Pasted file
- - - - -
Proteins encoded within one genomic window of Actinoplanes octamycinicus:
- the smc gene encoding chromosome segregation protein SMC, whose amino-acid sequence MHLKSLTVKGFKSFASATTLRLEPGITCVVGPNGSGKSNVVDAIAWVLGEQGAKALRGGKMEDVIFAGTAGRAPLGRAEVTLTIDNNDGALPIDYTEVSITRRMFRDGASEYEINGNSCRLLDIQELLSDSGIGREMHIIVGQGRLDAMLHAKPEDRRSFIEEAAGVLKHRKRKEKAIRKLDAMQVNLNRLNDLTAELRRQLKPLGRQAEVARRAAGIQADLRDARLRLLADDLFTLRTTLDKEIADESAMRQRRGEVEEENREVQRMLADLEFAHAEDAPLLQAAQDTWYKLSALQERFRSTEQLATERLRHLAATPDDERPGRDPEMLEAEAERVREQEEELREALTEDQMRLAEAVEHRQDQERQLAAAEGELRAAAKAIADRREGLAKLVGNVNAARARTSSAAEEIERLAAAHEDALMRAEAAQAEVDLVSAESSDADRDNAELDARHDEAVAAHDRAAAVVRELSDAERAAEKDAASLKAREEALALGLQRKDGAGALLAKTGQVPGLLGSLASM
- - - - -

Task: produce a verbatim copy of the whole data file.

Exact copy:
Proteins encoded within one genomic window of Actinoplanes octamycinicus:
- the smc gene encoding chromosome segregation protein SMC, whose amino-acid sequence MHLKSLTVKGFKSFASATTLRLEPGITCVVGPNGSGKSNVVDAIAWVLGEQGAKALRGGKMEDVIFAGTAGRAPLGRAEVTLTIDNNDGALPIDYTEVSITRRMFRDGASEYEINGNSCRLLDIQELLSDSGIGREMHIIVGQGRLDAMLHAKPEDRRSFIEEAAGVLKHRKRKEKAIRKLDAMQVNLNRLNDLTAELRRQLKPLGRQAEVARRAAGIQADLRDARLRLLADDLFTLRTTLDKEIADESAMRQRRGEVEEENREVQRMLADLEFAHAEDAPLLQAAQDTWYKLSALQERFRSTEQLATERLRHLAATPDDERPGRDPEMLEAEAERVREQEEELREALTEDQMRLAEAVEHRQDQERQLAAAEGELRAAAKAIADRREGLAKLVGNVNAARARTSSAAEEIERLAAAHEDALMRAEAAQAEVDLVSAESSDADRDNAELDARHDEAVAAHDRAAAVVRELSDAERAAEKDAASLKAREEALALGLQRKDGAGALLAKTGQVPGLLGSLASM